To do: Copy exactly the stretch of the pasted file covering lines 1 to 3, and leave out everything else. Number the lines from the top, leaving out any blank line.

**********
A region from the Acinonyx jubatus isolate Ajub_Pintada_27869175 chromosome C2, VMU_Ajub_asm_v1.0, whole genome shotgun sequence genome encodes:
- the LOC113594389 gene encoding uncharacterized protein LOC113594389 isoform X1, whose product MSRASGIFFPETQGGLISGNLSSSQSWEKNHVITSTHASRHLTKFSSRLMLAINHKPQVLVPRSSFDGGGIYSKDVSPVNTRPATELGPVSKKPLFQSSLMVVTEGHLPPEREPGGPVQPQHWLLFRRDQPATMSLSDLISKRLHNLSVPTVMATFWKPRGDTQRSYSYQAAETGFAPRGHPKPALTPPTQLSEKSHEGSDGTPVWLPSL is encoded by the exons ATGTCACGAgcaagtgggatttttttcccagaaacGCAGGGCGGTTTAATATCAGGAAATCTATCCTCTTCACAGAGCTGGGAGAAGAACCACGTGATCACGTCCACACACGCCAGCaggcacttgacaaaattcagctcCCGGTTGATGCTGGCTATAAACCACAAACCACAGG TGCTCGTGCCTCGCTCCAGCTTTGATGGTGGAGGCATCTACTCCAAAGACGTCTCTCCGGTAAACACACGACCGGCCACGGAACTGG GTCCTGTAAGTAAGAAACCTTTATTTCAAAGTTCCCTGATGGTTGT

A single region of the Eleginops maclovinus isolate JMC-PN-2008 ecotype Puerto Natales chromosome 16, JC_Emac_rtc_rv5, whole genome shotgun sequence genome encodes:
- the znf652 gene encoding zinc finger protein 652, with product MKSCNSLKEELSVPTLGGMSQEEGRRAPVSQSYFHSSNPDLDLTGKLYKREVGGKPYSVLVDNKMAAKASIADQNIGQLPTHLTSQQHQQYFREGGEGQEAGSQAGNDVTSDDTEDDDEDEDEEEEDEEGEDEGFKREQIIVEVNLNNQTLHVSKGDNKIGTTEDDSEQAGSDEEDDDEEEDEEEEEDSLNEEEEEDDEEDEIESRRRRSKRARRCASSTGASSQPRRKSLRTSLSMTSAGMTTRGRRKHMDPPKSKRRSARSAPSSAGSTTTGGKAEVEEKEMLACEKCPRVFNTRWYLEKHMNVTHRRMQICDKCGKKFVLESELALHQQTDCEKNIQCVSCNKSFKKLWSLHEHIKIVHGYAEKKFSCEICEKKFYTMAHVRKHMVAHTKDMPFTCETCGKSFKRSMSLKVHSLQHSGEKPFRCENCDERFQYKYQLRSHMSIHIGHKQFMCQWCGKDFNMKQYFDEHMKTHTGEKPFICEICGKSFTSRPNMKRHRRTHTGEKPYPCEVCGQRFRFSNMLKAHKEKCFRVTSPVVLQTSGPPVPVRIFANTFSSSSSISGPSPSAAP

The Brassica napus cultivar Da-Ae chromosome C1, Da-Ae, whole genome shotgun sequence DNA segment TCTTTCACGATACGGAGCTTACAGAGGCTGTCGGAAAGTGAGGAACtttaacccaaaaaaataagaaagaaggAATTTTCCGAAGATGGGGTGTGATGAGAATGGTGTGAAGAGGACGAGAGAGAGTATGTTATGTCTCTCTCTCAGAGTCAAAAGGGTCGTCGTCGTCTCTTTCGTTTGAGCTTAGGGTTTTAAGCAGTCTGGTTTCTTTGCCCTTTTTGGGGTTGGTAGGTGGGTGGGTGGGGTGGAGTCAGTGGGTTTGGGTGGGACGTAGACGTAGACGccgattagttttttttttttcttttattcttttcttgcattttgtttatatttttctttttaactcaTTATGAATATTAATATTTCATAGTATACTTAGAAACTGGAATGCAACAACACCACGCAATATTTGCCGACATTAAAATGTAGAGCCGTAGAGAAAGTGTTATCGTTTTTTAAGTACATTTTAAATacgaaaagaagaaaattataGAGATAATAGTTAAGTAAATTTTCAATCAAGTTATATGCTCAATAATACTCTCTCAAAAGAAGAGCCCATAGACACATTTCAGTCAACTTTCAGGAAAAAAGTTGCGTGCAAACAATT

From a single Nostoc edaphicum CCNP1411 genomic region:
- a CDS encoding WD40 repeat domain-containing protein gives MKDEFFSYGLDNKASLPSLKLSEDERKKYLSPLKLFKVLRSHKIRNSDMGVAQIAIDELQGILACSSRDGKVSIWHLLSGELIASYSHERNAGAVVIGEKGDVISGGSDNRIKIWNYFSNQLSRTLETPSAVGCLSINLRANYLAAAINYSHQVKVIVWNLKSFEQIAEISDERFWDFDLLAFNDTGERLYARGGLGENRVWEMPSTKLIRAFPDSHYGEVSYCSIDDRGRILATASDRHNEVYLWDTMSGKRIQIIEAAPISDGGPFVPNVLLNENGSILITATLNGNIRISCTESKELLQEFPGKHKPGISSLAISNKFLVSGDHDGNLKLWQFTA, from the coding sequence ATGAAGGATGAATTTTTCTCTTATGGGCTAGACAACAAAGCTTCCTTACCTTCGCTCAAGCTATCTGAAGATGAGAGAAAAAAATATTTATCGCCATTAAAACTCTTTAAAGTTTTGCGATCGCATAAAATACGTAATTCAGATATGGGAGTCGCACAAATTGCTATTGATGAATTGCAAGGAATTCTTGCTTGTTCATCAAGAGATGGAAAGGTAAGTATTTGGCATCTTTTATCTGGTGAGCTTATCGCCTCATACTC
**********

A region from the Acinonyx jubatus isolate Ajub_Pintada_27869175 chromosome C2, VMU_Ajub_asm_v1.0, whole genome shotgun sequence genome encodes:
- the LOC113594389 gene encoding uncharacterized protein LOC113594389 isoform X1, whose product MSRASGIFFPETQGGLISGNLSSSQSWEKNHVITSTHASRHLTKFSSRLMLAINHKPQVLVPRSSFDGGGIYSKDVSPVNTRPATELGPVSKKPLFQSSLMVVTEGHLPPEREPGGPVQPQHWLLFRRDQPATMSLSDLISKRLHNLSVPTVMATFWKPRGDTQRSYSYQAAETGFAPRGHPKPALTPPTQLSEKSHEGSDGTPVWLPSL is encoded by the exons ATGTCACGAgcaagtgggatttttttcccagaaacGCAGGGCGGTTTAATATCAGGAAATCTATCCTCTTCACAGAGCTGGGAGAAGAACCACGTGATCACGTCCACACACGCCAGCaggcacttgacaaaattcagctcCCGGTTGATGCTGGCTATAAACCACAAACCACAGG TGCTCGTGCCTCGCTCCAGCTTTGATGGTGGAGGCATCTACTCCAAAGACGTCTCTCCGGTAAACACACGACCGGCCACGGAACTGG GTCCTGTAAGTAAGAAACCTTTATTTCAAAGTTCCCTGATGGTTGT

A single region of the Eleginops maclovinus isolate JMC-PN-2008 ecotype Puerto Natales chromosome 16, JC_Emac_rtc_rv5, whole genome shotgun sequence genome encodes: